Synergistic coupling between 3D bioprinting and vascularization strategies


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Yeo M., Sarkar A., Singh Y. P., Derman I. D., Datta P., Ozbolat I. T.

Biofabrication, vol.1, no.12003, 2024 (SCI-Expanded) identifier identifier

  • Publication Type: Article / Review
  • Volume: 1 Issue: 12003
  • Publication Date: 2024
  • Doi Number: 10.1088/1758-5090/ad0b3f
  • Journal Name: Biofabrication
  • Journal Indexes: Science Citation Index Expanded (SCI-EXPANDED), Scopus, BIOSIS, Compendex, EMBASE, INSPEC, MEDLINE
  • Keywords: Bioprinting, intraoperative bioprinting, tissue and organ substitutes, vascularization, vascularized tissues
  • Çukurova University Affiliated: No

Abstract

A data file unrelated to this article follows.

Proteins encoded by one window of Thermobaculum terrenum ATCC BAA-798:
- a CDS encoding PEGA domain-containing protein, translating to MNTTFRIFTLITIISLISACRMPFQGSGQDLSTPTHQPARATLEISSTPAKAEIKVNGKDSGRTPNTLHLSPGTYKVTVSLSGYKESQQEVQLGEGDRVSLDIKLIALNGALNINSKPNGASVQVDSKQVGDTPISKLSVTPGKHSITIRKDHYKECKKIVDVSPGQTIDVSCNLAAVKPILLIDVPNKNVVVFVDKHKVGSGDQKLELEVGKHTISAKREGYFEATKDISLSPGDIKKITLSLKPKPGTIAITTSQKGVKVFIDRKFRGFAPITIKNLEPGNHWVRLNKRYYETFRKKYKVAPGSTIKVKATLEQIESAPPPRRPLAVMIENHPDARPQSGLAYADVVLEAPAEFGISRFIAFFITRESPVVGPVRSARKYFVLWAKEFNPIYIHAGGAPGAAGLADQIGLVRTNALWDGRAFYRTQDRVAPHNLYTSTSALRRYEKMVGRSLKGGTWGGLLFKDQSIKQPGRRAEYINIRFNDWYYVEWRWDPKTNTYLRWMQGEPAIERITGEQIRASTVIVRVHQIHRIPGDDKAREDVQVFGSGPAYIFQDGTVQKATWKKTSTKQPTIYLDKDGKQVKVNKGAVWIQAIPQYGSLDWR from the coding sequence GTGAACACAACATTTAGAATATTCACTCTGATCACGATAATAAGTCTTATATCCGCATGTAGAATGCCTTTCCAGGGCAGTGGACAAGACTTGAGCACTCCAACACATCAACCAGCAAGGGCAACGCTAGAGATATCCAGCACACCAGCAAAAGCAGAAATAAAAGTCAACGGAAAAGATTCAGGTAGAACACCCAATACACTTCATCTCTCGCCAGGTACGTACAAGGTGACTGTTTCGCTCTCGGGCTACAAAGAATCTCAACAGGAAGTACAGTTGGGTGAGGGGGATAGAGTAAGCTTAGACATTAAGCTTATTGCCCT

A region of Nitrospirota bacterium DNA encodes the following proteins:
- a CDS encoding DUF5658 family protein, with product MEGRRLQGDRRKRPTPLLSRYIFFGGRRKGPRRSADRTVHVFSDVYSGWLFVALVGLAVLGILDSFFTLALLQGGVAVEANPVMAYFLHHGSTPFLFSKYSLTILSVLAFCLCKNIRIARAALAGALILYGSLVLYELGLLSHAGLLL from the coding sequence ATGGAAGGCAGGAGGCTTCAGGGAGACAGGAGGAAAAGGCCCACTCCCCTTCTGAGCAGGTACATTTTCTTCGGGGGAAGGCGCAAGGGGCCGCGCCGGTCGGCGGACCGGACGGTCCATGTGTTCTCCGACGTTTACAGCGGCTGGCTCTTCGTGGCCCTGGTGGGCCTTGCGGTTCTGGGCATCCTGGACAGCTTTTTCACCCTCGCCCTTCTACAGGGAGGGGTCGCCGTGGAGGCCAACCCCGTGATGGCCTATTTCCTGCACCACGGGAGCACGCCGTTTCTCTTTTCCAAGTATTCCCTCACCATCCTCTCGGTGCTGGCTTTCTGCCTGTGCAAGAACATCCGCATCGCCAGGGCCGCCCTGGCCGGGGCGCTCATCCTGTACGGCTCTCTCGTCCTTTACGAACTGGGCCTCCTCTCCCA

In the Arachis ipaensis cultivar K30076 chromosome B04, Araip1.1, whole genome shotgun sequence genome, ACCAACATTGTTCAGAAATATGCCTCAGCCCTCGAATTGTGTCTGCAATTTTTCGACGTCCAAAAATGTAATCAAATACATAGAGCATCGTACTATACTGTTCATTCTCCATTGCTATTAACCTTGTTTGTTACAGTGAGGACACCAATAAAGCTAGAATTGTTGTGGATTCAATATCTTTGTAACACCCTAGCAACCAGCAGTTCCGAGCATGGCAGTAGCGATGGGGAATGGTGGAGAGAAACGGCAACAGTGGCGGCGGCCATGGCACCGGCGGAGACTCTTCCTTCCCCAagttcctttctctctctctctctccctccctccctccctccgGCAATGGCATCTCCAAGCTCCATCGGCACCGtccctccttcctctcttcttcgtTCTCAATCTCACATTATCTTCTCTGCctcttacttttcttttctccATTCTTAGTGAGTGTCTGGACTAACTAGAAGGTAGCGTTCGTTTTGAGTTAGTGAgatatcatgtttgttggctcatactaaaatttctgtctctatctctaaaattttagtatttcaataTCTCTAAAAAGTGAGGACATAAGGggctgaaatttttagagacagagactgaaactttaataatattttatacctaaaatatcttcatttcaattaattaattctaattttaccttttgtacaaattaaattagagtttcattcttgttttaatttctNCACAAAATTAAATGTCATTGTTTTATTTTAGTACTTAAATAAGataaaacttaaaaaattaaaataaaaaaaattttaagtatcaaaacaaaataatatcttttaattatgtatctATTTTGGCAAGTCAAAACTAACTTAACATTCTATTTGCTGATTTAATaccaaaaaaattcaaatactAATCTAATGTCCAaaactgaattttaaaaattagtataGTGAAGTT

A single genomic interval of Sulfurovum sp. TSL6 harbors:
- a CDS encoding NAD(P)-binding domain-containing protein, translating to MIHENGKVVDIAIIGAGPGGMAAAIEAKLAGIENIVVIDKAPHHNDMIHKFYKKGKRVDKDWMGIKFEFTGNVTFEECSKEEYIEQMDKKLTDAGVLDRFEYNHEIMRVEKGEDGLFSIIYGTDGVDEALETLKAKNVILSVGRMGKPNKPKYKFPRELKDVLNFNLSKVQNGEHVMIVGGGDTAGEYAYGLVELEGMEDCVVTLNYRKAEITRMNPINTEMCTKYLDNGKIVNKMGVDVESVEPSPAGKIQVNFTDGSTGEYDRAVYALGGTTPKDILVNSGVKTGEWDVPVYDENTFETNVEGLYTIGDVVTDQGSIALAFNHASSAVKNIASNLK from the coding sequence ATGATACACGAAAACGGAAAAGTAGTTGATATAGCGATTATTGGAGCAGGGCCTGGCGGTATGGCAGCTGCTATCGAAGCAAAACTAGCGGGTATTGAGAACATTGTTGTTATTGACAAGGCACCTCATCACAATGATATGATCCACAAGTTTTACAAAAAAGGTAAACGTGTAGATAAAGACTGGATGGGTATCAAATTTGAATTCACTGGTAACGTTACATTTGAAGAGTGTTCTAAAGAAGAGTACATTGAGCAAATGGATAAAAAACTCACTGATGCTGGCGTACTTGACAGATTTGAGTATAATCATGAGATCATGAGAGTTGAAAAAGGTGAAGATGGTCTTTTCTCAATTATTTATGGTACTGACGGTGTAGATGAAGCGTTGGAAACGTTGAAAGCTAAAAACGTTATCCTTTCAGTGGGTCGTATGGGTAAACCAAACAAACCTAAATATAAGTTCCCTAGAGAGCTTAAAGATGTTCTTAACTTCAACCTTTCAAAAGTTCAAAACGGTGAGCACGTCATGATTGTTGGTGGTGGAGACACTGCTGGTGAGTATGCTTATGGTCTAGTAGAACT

Three-dimensional (3D) bioprinting offers promising solutions to the complex challenge of vascularization in biofabrication, thereby enhancing the prospects for clinical translation of engineered tissues and organs. While existing reviews have touched upon 3D bioprinting in vascularized tissue contexts, the current review offers a more holistic perspective, encompassing recent technical advancements and spanning the entire multistage bioprinting process, with a particular emphasis on vascularization. The synergy between 3D bioprinting and vascularization strategies is crucial, as 3D bioprinting can enable the creation of personalized, tissue-specific vascular network while the vascularization enhances tissue viability and function. The review starts by providing a comprehensive overview of the entire bioprinting process, spanning from pre-bioprinting stages to post-printing processing, including perfusion and maturation. Next, recent advancements in vascularization strategies that can be seamlessly integrated with bioprinting are discussed. Further, tissue-specific examples illustrating how these vascularization approaches are customized for diverse anatomical tissues towards enhancing clinical relevance are discussed. Finally, the underexplored intraoperative bioprinting (IOB) was highlighted, which enables the direct reconstruction of tissues within defect sites, stressing on the possible synergy shaped by combining IOB with vascularization strategies for improved regeneration.